Peggy Baker talks Dance Weekend '17

2017 will mark the first year that PBDP takes part in Dance Ontario’s DanceWeekend. Artistic Director Peggy Baker talks about the two arresting solos that we will be presented.

1- You describe solo from locus plot as a piece that “muses on the notion of gravity as an aspect of the curvaceous geometry of spacetime.” What drew you to mathematical equations as a subject to explore through choreography?

I find mathematics and physics extremely poetic; an incredible synthesis of abstract thinking and precise language. Our bodies are in a constant state of navigation in relation to gravity, and dance easily stretches and compresses time, so the subject matter arose from the art for me. 

Photo by Citrus Photography

Photo by Citrus Photography

2-on earth is an episode of Piano/ Quartet which translates the poems of John Cage into choreography. Can you tell us about the process of turning poetry into dance?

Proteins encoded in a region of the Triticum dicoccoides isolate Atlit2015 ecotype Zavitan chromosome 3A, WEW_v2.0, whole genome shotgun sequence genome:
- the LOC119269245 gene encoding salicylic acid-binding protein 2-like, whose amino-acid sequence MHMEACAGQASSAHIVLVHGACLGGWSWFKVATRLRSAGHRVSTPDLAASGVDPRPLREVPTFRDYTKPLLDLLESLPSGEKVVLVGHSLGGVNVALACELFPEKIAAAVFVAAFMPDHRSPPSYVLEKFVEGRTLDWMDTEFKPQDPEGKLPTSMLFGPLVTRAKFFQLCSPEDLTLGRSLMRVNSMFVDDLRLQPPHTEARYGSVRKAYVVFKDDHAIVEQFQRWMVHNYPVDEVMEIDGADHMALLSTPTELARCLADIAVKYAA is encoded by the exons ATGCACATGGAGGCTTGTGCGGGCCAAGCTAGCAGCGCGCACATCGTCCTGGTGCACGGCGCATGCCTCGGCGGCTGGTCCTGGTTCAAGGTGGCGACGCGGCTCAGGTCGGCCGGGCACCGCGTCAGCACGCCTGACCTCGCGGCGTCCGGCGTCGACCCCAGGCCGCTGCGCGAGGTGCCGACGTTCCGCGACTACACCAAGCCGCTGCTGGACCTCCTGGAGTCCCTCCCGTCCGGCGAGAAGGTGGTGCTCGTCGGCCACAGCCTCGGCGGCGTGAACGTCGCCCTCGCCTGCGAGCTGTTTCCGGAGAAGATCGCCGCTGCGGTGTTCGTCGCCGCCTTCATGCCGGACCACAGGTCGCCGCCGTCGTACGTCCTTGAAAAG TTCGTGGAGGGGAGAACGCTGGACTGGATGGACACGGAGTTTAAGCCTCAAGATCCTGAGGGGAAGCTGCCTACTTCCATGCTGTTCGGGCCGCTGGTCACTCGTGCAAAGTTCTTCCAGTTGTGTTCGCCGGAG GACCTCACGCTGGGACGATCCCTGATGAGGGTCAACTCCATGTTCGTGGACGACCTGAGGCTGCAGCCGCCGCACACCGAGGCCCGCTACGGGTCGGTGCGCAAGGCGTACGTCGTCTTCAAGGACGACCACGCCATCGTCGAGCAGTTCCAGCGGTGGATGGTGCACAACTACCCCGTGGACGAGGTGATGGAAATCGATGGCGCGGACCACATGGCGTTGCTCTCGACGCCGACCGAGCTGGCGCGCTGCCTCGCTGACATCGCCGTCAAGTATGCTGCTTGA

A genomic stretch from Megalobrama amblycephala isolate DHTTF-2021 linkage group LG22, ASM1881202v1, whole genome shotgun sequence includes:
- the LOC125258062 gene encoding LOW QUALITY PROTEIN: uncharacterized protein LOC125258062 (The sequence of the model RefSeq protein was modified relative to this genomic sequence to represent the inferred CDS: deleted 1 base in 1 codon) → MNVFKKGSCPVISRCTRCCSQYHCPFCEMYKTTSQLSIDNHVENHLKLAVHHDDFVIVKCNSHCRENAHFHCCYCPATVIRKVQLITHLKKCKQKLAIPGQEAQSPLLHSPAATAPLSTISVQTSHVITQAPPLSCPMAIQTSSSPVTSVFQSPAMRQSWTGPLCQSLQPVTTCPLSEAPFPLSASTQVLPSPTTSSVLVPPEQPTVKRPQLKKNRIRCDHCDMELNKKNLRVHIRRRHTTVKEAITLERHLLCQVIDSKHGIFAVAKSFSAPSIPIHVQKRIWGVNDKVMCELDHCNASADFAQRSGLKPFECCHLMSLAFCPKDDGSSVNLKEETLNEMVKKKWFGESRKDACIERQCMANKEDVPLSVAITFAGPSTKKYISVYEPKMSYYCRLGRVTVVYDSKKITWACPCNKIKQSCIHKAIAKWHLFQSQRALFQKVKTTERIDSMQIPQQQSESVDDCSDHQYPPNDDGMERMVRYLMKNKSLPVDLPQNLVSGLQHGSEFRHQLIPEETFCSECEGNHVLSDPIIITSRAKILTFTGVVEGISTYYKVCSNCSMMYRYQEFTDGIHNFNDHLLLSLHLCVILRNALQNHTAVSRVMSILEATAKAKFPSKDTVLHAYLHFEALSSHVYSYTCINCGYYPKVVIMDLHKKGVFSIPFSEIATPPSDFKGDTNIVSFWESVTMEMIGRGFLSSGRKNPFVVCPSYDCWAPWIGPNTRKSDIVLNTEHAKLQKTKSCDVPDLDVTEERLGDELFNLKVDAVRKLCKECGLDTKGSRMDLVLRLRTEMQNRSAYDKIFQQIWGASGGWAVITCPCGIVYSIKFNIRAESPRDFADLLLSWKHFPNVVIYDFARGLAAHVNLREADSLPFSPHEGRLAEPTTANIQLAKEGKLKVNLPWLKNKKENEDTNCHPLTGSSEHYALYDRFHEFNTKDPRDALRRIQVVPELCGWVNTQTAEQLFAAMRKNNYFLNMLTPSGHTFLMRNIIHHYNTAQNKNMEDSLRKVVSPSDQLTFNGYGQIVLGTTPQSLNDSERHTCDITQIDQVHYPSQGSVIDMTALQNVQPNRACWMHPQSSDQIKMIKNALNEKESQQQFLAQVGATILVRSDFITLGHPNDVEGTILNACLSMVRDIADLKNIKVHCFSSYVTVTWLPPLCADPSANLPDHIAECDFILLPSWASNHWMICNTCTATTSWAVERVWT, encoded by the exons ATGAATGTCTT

I have used text as source material for dance for many years but Piano/Quartet took the adherence to the text to a real extreme. I worked word by word – and sometimes letter by letter –  to craft individual movements as a response to the sound, shape, dynamic, rhythm or meaning of each tiny bit of text. It’s meticulous work.

3-You are both a choreographer and performer, but these two works choreographed by yourself will be interpreted by other artists. Tell us little bit about what that experience is like.

When I am choreographing for myself, all of my choices are made in relation to sensation – the way movements feel and how they work on me in the context of the subject matter and the music. Choreographing a solo for another dancer places me completely outside the experience of the dancing. I’m using my eyes. I’m empathizing with my body, imagining my own kinetic response, but the choreography is mainly an exercise in seeing: capturing an image in my mind’s eye, observing the dancers’ responses to my instructions,  imagining the possibilities offered by the movement, and anticipating what is emerging – what I want to see next.

Photo by John Lauener

Photo by John Lauener